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Journal Article

Using elicited choice probabilities in hypothetical elections to study decisions to vote

Authors

Publication date

Jun 2015

Summary

This paper demonstrates the feasibility and usefulness of survey research asking respondents to report voting probabilities in hypothetical election scenarios. Posing scenarios enriches the data available for studies of voting decisions, as a researcher can pose many more and varied scenarios than the elections that persons actually face. Multiple scenarios were presented to over 4000 participants in the American Life Panel (ALP). Each described a hypothetical presidential election, giving characteristics measuring candidate preference, closeness of the election, and the time cost of voting. Persons were asked the probability that they would vote in this election and were willing and able to respond. We analyzed the data through direct study of the variation of voting probabilities with election characteristics and through estimation of a random utility model of voting. Voting time and election closeness were notable determinants of decisions to vote, but not candidate preference. Most findings were corroborated through estimation of a model fit to ALP data on respondents' actual voting behavior in the 2012 election.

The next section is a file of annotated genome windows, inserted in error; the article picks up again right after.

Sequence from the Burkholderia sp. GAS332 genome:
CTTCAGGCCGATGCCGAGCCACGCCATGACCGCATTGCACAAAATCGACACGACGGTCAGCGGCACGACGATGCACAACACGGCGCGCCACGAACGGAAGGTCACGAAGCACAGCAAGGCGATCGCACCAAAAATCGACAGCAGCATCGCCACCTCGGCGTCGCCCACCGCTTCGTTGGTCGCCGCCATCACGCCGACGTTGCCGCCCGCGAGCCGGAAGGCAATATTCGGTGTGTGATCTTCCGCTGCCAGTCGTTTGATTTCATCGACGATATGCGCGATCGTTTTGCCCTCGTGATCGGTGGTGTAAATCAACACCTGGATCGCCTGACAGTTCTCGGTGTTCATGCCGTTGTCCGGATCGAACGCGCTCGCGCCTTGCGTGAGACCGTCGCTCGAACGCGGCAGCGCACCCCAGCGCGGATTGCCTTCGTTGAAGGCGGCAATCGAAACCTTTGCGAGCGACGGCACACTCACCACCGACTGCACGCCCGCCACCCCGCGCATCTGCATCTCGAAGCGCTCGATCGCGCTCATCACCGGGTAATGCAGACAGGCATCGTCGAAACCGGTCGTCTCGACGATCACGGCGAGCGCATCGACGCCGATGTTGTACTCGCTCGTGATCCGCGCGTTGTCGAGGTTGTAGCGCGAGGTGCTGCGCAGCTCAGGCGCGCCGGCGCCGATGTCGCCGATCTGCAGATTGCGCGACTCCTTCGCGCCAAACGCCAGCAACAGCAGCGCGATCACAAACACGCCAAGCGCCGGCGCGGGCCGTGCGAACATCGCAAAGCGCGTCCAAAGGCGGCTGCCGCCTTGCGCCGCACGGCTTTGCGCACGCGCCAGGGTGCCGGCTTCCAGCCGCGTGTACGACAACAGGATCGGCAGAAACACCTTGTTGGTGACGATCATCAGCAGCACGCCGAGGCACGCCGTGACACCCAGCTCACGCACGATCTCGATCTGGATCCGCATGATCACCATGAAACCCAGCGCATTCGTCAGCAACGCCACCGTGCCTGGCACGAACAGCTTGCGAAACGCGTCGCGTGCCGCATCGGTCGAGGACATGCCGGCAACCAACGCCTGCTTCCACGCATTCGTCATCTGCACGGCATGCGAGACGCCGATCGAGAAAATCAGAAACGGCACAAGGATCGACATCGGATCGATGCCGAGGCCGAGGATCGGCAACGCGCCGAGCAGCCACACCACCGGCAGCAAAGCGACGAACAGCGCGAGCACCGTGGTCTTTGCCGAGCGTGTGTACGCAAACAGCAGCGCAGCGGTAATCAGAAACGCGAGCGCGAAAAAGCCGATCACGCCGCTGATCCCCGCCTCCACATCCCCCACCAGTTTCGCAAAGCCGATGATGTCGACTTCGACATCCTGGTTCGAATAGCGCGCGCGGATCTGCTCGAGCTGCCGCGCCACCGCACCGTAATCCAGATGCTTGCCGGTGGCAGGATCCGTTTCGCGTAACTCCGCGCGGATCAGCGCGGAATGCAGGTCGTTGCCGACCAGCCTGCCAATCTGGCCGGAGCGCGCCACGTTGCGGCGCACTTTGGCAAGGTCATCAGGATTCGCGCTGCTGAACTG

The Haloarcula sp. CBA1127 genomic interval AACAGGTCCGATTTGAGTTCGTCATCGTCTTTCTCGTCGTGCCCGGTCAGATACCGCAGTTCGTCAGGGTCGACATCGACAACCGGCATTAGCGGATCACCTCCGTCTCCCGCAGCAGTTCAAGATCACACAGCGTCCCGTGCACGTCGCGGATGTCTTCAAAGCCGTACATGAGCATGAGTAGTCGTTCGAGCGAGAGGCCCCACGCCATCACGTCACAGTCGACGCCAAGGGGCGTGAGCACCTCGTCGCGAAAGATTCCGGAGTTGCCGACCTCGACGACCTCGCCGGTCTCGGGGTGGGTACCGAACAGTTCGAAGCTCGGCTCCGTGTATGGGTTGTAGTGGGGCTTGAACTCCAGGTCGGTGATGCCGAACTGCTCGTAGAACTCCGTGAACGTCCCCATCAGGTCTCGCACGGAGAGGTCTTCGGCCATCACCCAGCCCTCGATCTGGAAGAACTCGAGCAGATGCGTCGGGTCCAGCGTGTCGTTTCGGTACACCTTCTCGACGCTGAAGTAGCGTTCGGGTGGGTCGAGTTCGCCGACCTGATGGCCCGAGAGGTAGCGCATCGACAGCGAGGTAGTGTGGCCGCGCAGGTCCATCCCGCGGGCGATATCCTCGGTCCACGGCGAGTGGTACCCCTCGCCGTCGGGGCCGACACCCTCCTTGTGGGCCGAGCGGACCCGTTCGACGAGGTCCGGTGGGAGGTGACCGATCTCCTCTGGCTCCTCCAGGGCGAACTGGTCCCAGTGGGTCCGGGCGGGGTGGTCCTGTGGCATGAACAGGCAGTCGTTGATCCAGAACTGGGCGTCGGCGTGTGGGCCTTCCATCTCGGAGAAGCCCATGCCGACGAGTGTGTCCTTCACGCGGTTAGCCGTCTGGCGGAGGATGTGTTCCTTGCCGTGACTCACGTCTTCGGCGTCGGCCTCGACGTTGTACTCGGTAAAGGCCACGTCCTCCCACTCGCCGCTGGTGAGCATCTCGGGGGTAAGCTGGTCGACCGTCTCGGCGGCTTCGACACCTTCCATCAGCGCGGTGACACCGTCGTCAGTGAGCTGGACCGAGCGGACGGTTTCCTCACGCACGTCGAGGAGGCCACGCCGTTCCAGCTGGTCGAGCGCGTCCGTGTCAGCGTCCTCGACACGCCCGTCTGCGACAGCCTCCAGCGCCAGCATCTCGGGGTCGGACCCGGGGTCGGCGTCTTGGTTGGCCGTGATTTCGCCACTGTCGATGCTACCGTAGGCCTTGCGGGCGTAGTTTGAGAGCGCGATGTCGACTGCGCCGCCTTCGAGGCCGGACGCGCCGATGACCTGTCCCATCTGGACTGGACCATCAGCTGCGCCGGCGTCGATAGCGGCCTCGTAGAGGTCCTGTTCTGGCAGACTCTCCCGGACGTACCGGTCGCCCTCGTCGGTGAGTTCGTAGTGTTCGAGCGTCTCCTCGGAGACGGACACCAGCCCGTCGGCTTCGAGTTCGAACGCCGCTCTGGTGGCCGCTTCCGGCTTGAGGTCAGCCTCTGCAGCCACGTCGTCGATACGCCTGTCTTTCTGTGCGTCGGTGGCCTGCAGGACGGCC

Published in

Electoral Studies

Volume and page numbers

38 , 28 -37

DOI

http://dx.doi.org/10.1016/j.electstud.2015.01.006

ISSN

16

Subjects

Politics and Survey Methodology

Links

http://serlib0.essex.ac.uk/record=b1614026~S5

Notes

Albert Sloman Library Periodicals *restricted to Univ. Essex registered users*

#523163


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